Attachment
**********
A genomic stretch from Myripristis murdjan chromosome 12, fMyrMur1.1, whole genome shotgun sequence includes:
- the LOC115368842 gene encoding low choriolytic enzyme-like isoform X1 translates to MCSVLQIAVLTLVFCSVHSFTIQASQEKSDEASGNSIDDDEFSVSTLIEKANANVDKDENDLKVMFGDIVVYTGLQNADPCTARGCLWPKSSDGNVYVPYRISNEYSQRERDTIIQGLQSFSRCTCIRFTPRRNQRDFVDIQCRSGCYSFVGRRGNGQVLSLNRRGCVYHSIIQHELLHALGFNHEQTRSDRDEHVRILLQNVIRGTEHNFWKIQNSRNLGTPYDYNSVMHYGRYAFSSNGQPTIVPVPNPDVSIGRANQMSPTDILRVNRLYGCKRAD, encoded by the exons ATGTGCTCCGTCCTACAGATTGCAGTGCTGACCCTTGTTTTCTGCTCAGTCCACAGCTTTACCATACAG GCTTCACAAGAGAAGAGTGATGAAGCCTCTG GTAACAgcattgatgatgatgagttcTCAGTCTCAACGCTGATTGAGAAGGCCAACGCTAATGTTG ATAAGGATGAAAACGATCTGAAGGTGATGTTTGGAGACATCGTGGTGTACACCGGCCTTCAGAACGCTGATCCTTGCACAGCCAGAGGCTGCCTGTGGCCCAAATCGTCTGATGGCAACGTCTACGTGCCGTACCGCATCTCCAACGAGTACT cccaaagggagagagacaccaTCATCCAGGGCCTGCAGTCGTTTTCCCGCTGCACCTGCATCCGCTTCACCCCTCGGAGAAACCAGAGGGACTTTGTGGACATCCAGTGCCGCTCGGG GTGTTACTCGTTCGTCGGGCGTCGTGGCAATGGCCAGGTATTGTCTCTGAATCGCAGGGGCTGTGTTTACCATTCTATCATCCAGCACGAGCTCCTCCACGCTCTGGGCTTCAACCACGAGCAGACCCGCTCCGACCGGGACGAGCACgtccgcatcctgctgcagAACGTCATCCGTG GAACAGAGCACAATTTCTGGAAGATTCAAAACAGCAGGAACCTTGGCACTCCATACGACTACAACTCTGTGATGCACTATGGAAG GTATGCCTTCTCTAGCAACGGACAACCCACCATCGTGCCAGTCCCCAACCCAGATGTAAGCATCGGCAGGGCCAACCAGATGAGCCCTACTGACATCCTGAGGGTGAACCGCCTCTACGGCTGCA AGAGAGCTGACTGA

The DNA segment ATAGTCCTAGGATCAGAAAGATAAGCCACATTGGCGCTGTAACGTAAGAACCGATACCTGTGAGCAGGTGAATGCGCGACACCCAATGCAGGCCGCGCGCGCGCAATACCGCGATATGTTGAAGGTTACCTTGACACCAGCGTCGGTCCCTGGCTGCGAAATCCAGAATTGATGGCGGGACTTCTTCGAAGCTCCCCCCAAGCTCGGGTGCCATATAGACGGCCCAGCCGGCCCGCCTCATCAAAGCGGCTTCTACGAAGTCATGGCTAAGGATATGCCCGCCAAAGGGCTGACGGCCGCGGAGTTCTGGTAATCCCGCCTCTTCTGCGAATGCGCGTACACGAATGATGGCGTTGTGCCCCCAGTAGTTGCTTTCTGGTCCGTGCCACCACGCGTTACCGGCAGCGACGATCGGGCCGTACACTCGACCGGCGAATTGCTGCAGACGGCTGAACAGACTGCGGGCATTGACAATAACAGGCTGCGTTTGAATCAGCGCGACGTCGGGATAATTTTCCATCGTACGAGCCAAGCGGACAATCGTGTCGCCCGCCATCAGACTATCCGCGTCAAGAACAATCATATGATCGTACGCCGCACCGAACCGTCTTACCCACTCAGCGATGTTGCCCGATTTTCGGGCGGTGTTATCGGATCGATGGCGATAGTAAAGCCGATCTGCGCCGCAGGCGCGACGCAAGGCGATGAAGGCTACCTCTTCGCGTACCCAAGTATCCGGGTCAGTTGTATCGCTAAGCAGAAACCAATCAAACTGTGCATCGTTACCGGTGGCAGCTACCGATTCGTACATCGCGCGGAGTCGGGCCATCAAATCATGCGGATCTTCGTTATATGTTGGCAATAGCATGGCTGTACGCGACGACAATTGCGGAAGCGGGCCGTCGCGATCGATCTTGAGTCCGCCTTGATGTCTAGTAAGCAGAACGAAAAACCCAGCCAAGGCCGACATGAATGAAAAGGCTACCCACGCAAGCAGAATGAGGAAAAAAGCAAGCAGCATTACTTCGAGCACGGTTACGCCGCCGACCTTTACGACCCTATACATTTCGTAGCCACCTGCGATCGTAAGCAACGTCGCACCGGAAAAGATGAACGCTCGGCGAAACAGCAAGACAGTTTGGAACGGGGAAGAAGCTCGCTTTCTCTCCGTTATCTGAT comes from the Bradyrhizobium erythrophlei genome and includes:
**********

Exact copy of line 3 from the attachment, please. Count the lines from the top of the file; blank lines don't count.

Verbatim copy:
The DNA segment ATAGTCCTAGGATCAGAAAGATAAGCCACATTGGCGCTGTAACGTAAGAACCGATACCTGTGAGCAGGTGAATGCGCGACACCCAATGCAGGCCGCGCGCGCGCAATACCGCGATATGTTGAAGGTTACCTTGACACCAGCGTCGGTCCCTGGCTGCGAAATCCAGAATTGATGGCGGGACTTCTTCGAAGCTCCCCCCAAGCTCGGGTGCCATATAGACGGCCCAGCCGGCCCGCCTCATCAAAGCGGCTTCTACGAAGTCATGGCTAAGGATATGCCCGCCAAAGGGCTGACGGCCGCGGAGTTCTGGTAATCCCGCCTCTTCTGCGAATGCGCGTACACGAATGATGGCGTTGTGCCCCCAGTAGTTGCTTTCTGGTCCGTGCCACCACGCGTTACCGGCAGCGACGATCGGGCCGTACACTCGACCGGCGAATTGCTGCAGACGGCTGAACAGACTGCGGGCATTGACAATAACAGGCTGCGTTTGAATCAGCGCGACGTCGGGATAATTTTCCATCGTACGAGCCAAGCGGACAATCGTGTCGCCCGCCATCAGACTATCCGCGTCAAGAACAATCATATGATCGTACGCCGCACCGAACCGTCTTACCCACTCAGCGATGTTGCCCGATTTTCGGGCGGTGTTATCGGATCGATGGCGATAGTAAAGCCGATCTGCGCCGCAGGCGCGACGCAAGGCGATGAAGGCTACCTCTTCGCGTACCCAAGTATCCGGGTCAGTTGTATCGCTAAGCAGAAACCAATCAAACTGTGCATCGTTACCGGTGGCAGCTACCGATTCGTACATCGCGCGGAGTCGGGCCATCAAATCATGCGGATCTTCGTTATATGTTGGCAATAGCATGGCTGTACGCGACGACAATTGCGGAAGCGGGCCGTCGCGATCGATCTTGAGTCCGCCTTGATGTCTAGTAAGCAGAACGAAAAACCCAGCCAAGGCCGACATGAATGAAAAGGCTACCCACGCAAGCAGAATGAGGAAAAAAGCAAGCAGCATTACTTCGAGCACGGTTACGCCGCCGACCTTTACGACCCTATACATTTCGTAGCCACCTGCGATCGTAAGCAACGTCGCACCGGAAAAGATGAACGCTCGGCGAAACAGCAAGACAGTTTGGAACGGGGAAGAAGCTCGCTTTCTCTCCGTTATCTGAT comes from the Bradyrhizobium erythrophlei genome and includes: